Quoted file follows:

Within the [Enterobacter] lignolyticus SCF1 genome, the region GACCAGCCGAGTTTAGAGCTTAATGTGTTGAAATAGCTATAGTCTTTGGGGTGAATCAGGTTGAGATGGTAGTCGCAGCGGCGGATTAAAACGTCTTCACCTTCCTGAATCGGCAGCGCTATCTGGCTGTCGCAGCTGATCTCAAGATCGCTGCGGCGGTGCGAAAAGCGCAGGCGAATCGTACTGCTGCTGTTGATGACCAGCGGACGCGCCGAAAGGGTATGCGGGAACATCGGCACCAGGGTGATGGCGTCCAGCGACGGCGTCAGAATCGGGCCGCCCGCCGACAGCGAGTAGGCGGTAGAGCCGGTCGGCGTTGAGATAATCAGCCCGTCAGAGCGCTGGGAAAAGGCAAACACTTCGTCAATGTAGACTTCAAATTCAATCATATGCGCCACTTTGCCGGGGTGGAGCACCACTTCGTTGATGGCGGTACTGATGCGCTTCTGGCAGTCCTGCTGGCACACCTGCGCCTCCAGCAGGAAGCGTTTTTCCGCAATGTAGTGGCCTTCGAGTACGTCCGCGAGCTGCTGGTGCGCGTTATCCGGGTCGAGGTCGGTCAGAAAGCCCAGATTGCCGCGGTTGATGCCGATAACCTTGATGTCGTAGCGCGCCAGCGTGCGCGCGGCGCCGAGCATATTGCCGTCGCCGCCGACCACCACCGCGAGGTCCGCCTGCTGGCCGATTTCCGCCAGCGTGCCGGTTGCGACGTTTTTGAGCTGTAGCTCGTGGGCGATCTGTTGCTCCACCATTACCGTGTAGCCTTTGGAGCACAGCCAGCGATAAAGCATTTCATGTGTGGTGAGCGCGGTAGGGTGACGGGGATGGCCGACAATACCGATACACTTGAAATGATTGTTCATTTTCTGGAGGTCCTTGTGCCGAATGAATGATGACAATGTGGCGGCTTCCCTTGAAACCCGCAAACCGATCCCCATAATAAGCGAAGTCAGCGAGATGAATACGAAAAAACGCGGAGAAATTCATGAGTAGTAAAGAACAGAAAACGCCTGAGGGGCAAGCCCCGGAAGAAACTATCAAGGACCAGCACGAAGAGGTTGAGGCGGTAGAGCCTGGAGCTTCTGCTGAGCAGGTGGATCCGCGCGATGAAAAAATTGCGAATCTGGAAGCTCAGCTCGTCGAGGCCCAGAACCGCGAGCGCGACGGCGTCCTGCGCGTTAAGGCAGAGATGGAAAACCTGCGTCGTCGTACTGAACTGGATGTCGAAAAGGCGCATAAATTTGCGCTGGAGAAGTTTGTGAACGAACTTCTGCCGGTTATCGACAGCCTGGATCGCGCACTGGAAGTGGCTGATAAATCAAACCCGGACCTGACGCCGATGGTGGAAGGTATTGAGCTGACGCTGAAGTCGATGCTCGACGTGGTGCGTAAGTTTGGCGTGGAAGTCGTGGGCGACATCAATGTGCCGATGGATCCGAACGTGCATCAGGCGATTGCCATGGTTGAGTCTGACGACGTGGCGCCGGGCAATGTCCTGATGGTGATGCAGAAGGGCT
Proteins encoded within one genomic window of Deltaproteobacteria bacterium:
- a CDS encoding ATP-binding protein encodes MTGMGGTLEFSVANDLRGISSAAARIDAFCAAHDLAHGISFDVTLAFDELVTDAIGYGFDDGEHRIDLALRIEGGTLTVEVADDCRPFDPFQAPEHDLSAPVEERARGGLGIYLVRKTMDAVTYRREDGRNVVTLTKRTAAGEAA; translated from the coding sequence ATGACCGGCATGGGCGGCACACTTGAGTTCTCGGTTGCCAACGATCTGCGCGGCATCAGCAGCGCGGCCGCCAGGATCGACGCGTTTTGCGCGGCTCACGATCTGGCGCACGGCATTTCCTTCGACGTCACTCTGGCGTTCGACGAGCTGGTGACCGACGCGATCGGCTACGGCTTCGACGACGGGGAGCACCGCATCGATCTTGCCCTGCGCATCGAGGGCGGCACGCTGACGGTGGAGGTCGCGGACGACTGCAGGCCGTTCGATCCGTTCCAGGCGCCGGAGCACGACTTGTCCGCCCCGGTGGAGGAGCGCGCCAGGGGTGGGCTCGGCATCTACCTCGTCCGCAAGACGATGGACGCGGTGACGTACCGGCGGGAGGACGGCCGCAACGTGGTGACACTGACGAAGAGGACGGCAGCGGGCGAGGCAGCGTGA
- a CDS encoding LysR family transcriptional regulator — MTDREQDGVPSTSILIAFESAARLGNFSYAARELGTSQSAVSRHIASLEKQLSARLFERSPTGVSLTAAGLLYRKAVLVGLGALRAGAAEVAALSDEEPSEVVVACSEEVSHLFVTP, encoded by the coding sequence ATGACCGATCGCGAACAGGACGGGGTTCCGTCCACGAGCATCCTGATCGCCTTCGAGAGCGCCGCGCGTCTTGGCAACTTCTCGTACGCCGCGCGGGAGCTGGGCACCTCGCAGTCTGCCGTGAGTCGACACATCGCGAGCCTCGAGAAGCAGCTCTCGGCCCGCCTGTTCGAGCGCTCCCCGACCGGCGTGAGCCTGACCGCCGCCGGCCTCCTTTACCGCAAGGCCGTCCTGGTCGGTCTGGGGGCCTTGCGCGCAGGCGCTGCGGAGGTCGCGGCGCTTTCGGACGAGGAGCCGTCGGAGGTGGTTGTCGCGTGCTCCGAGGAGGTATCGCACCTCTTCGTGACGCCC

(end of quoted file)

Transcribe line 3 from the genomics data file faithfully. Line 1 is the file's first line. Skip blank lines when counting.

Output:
- a CDS encoding ATP-binding protein encodes MTGMGGTLEFSVANDLRGISSAAARIDAFCAAHDLAHGISFDVTLAFDELVTDAIGYGFDDGEHRIDLALRIEGGTLTVEVADDCRPFDPFQAPEHDLSAPVEERARGGLGIYLVRKTMDAVTYRREDGRNVVTLTKRTAAGEAA; translated from the coding sequence ATGACCGGCATGGGCGGCACACTTGAGTTCTCGGTTGCCAACGATCTGCGCGGCATCAGCAGCGCGGCCGCCAGGATCGACGCGTTTTGCGCGGCTCACGATCTGGCGCACGGCATTTCCTTCGACGTCACTCTGGCGTTCGACGAGCTGGTGACCGACGCGATCGGCTACGGCTTCGACGACGGGGAGCACCGCATCGATCTTGCCCTGCGCATCGAGGGCGGCACGCTGACGGTGGAGGTCGCGGACGACTGCAGGCCGTTCGATCCGTTCCAGGCGCCGGAGCACGACTTGTCCGCCCCGGTGGAGGAGCGCGCCAGGGGTGGGCTCGGCATCTACCTCGTCCGCAAGACGATGGACGCGGTGACGTACCGGCGGGAGGACGGCCGCAACGTGGTGACACTGACGAAGAGGACGGCAGCGGGCGAGGCAGCGTGA